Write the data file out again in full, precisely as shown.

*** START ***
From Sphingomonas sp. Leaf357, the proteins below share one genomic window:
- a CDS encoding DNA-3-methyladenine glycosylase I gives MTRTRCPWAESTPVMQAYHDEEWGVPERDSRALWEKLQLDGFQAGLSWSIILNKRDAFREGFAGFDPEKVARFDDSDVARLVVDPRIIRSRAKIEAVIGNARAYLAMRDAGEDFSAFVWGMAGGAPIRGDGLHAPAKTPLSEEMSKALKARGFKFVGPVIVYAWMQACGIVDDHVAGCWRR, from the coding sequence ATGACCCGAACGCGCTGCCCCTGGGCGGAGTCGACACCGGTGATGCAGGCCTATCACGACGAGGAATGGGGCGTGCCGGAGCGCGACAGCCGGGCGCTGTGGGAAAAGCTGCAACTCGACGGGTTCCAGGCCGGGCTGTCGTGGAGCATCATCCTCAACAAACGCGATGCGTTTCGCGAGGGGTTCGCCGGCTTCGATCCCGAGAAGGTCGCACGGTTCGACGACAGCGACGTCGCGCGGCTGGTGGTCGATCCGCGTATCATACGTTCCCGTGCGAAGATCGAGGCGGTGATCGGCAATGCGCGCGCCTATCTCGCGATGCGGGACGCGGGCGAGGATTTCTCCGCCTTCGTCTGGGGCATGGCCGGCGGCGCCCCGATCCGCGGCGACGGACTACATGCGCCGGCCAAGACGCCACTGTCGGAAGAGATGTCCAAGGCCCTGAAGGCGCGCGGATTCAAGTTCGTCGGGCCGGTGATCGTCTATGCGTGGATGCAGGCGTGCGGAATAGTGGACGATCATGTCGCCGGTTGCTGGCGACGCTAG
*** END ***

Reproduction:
From Sphingomonas sp. Leaf357, the proteins below share one genomic window:
- a CDS encoding DNA-3-methyladenine glycosylase I gives MTRTRCPWAESTPVMQAYHDEEWGVPERDSRALWEKLQLDGFQAGLSWSIILNKRDAFREGFAGFDPEKVARFDDSDVARLVVDPRIIRSRAKIEAVIGNARAYLAMRDAGEDFSAFVWGMAGGAPIRGDGLHAPAKTPLSEEMSKALKARGFKFVGPVIVYAWMQACGIVDDHVAGCWRR, from the coding sequence ATGACCCGAACGCGCTGCCCCTGGGCGGAGTCGACACCGGTGATGCAGGCCTATCACGACGAGGAATGGGGCGTGCCGGAGCGCGACAGCCGGGCGCTGTGGGAAAAGCTGCAACTCGACGGGTTCCAGGCCGGGCTGTCGTGGAGCATCATCCTCAACAAACGCGATGCGTTTCGCGAGGGGTTCGCCGGCTTCGATCCCGAGAAGGTCGCACGGTTCGACGACAGCGACGTCGCGCGGCTGGTGGTCGATCCGCGTATCATACGTTCCCGTGCGAAGATCGAGGCGGTGATCGGCAATGCGCGCGCCTATCTCGCGATGCGGGACGCGGGCGAGGATTTCTCCGCCTTCGTCTGGGGCATGGCCGGCGGCGCCCCGATCCGCGGCGACGGACTACATGCGCCGGCCAAGACGCCACTGTCGGAAGAGATGTCCAAGGCCCTGAAGGCGCGCGGATTCAAGTTCGTCGGGCCGGTGATCGTCTATGCGTGGATGCAGGCGTGCGGAATAGTGGACGATCATGTCGCCGGTTGCTGGCGACGCTAG